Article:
РОССИЙСКО-ГЕРМАНСКИЕ ОТНОШЕНИЯ В ДИСКУРСЕ СОВРЕМЕННОЙ РОССИЙСКОЙ ПРЕССЫ: ЛИНГВИСТИЧЕСКИЙ АСПЕКТ
В статье на материале средств массовой информации исследуется лингвистическая динамика современного российско-германского русскоязычного дискурса, рассматриваемого как сфера межтекстовых отношений, наблюдать которые возможно через сцепления речевых жанров и их разновидностей. Анализ основывается на текстоцентрическом понимании речевого жанра, имеющего в стилистико-композиционной структуре коммуникативный, модусный и референциальный аспект и организуемого с помощью разноуровневых языковых средств и композиционно-текстовых приемов через категории диалогичности, иллокутивности и референтности. С учетом этих категорий в статье рассматриваются особенности языковой организации журналистского речевого жанра «Предложение решения проблемы» и обосновывается конфликтный характер межтекстового взаимодействия на современном этапе. В работе приводятся аргументы для выделения атакующего и реагирующего типов текстов, характерных для конфликтного межтекстового международного общения.
Based on the material of mass media, the paper investigates the linguistic dynamics of the modern Russian-German Russian-language discourse, considered as a sphere of intertextual relations, which are possible to observe through the linkage of speech genres and their varieties. The analysis is based on the text-centered understanding of the speech genre, which has a communicative, modal and referential aspects in the stylistic-composite structure, and which is organized using language means of different levels, compositional and textual techniques through the categories of dialogic, illocutionary and referential characteristics. Given these categories, the paper considers the peculiarities of the language organization of the journalistic speech genre “Suggestion of solving a problem”. It also justifies the conflict nature of the intertextual interaction at the present stage. The work substantiates the allocation of offensive and reactive types of texts, which are the intertextual characteristic of the conflictual international speech communication.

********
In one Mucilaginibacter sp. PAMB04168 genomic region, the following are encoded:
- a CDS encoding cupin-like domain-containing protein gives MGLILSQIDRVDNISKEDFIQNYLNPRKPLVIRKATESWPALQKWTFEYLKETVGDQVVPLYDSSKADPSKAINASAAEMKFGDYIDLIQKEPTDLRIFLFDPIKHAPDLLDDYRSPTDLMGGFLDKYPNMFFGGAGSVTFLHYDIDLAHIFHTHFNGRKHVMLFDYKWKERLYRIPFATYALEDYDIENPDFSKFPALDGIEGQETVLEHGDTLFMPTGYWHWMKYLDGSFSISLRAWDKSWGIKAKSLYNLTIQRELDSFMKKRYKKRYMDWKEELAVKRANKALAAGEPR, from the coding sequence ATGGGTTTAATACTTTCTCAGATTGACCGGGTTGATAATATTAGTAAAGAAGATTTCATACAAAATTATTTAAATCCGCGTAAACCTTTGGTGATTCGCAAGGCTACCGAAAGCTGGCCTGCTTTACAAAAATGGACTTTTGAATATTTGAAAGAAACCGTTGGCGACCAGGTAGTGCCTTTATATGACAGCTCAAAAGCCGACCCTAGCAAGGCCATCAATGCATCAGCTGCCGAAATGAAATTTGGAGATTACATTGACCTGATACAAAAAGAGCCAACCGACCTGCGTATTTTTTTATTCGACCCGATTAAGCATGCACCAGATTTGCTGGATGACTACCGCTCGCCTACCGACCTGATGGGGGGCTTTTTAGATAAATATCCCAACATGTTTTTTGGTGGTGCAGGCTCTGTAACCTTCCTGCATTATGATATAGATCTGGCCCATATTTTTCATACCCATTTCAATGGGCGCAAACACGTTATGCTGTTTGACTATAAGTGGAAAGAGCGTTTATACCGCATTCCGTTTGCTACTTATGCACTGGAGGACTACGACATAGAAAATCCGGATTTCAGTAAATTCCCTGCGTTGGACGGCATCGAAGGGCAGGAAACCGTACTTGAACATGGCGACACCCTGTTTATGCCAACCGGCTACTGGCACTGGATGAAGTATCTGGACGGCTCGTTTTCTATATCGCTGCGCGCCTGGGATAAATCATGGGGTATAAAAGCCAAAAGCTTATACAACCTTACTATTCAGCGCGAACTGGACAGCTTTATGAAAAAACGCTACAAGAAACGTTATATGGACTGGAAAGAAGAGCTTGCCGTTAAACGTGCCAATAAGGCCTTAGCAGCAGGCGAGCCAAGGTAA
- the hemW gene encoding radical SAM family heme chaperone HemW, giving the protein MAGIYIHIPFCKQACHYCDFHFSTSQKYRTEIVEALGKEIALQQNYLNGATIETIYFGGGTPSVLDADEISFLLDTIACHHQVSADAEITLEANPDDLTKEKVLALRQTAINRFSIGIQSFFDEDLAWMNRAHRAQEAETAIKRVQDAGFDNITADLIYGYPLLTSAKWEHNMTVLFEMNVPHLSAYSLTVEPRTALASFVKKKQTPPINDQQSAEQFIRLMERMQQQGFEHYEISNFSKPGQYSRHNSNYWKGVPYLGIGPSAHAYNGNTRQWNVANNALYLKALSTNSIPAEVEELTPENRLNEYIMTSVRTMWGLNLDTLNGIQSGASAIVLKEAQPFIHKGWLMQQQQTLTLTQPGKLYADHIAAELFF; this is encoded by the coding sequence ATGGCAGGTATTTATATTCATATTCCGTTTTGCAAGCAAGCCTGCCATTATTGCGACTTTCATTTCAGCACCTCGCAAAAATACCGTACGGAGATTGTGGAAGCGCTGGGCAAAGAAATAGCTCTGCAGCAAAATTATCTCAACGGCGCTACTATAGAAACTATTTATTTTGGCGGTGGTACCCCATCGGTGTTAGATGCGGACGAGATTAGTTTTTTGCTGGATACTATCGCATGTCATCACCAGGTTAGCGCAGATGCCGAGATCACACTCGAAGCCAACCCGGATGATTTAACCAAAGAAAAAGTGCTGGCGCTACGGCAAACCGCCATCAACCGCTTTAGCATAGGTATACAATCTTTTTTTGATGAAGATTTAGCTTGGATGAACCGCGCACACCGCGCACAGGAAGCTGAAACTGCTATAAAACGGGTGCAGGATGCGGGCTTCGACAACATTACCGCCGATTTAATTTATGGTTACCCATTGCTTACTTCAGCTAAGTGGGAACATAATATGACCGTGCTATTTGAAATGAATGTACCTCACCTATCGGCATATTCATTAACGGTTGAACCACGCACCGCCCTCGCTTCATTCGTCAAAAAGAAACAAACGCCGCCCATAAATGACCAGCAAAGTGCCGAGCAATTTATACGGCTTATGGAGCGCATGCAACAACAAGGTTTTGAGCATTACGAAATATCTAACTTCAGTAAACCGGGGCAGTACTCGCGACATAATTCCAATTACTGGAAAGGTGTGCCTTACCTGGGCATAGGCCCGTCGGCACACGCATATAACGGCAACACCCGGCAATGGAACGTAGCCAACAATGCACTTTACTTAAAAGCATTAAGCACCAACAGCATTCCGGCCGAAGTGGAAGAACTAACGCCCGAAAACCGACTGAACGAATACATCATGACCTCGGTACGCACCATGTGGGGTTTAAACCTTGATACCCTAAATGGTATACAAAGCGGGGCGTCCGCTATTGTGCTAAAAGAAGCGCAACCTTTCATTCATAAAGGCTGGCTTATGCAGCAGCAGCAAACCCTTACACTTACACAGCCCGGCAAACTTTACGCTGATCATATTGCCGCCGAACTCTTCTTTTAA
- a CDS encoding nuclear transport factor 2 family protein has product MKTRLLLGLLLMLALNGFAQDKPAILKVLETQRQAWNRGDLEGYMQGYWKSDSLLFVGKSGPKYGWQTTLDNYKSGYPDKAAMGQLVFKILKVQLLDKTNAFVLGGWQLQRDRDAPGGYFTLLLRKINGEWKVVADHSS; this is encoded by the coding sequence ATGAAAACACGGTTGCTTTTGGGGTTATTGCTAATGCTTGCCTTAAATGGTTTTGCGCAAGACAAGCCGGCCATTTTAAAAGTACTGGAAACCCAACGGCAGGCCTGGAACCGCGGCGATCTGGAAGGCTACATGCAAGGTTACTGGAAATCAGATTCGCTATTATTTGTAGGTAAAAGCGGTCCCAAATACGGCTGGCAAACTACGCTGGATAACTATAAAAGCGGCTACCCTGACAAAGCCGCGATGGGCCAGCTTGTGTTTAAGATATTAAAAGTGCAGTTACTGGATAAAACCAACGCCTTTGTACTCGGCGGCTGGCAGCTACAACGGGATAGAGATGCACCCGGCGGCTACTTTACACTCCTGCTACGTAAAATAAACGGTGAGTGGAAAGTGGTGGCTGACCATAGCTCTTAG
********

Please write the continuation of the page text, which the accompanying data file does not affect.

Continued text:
Любовь Юрьевна Иванова (Леонтьева), преподаватель кафедры речевой коммуникации Санкт-Петербургского государственного университета
Liubov Yurievna Ivanova (Leontieva), Senior Lecturer of the Department of Speech Communication, St Petersburg State University
Ivanova L. Yu. Russian-German relations in the discourse of the modern Russian press: linguistic aspects // Медиалингвистика. 2017. № 1 (16). С. 96–108. URL: https://medialing.ru/russian-german-relations-in-the-discourse-of-the-modern-russian-press-linguistic-aspects/ (дата обращения: 23.01.2020).
Ivanova (Leonteva) L.Yu. Russian-German relations in the discourse of the modern Russian press: linguistic aspects. Media Linguistics, 2017, No. 1 (16), pp. 96–108. Available at: https://medialing.ru/russian-german-relations-in-the-discourse-of-the-modern-russian-press-linguistic-aspects/ (accessed: 23.01.2020).
КОД ВАК 10.02.19
Problem Description. One of the important topics of today’s international awareness of the Russian media is the relations of Russia and Germany. Among EU countries, Germany is considered to be one of those Russia traditionally manages to preserve the most friendly and fruitful relations with. Yet, recently, these relations have worsened, especially in the political sphere, which immediately manifested itself linguistically in the dynamics of the media discourse. It would be interesting to look at the linguistic dynamics of Russian-German Russian-language discourse. The significance of such a formulation of the question is obvious and is manifested in different aspects.
Today, linguistics pays special attention to language usage, determined by social, cultural norms of speech activity in a certain cognitive and typologically conditioned communicative space, i. e. to studying the language functioning in discourse. M. Foucault, defining different levels of public discourses, pointed out the existence of those which lie at the basis of a certain number of new acts of speech, which “catch them up, transform them or talk about them, that are being infinitely pronounced, have already been pronounced and should yet be pronounced” [Foucault 1994: 60] (emphasis added. — L. I.). In this regard, a well-known linguist O. G. Revzina wrote the following: “The discourse, understood in this way, should be the subject of discourse linguistics, in contrast to text linguistics. This is a new object for linguistics, and we obviously have yet to determine the ways of studying it. When studied not as an insertion between ‘think’ and ‘speak’, but as the only language reality, discourse expects linguists to discover the rules of its existence” [Revzina 1999: 33]. The discourse of Russian-German relations is among those that expect “the linguists to discover the rules of its existence.” The peculiarity of the current state of this discourse is in its conflict nature. This has been noted in the works of recent years [see, for example: Voronenkova 2016]. Our observations of the current state of this discourse show that it especially widely uses narratives about the events of interstate cooperation, as well as some texts-arguments, which substantiate the assessment of interstate relations in general.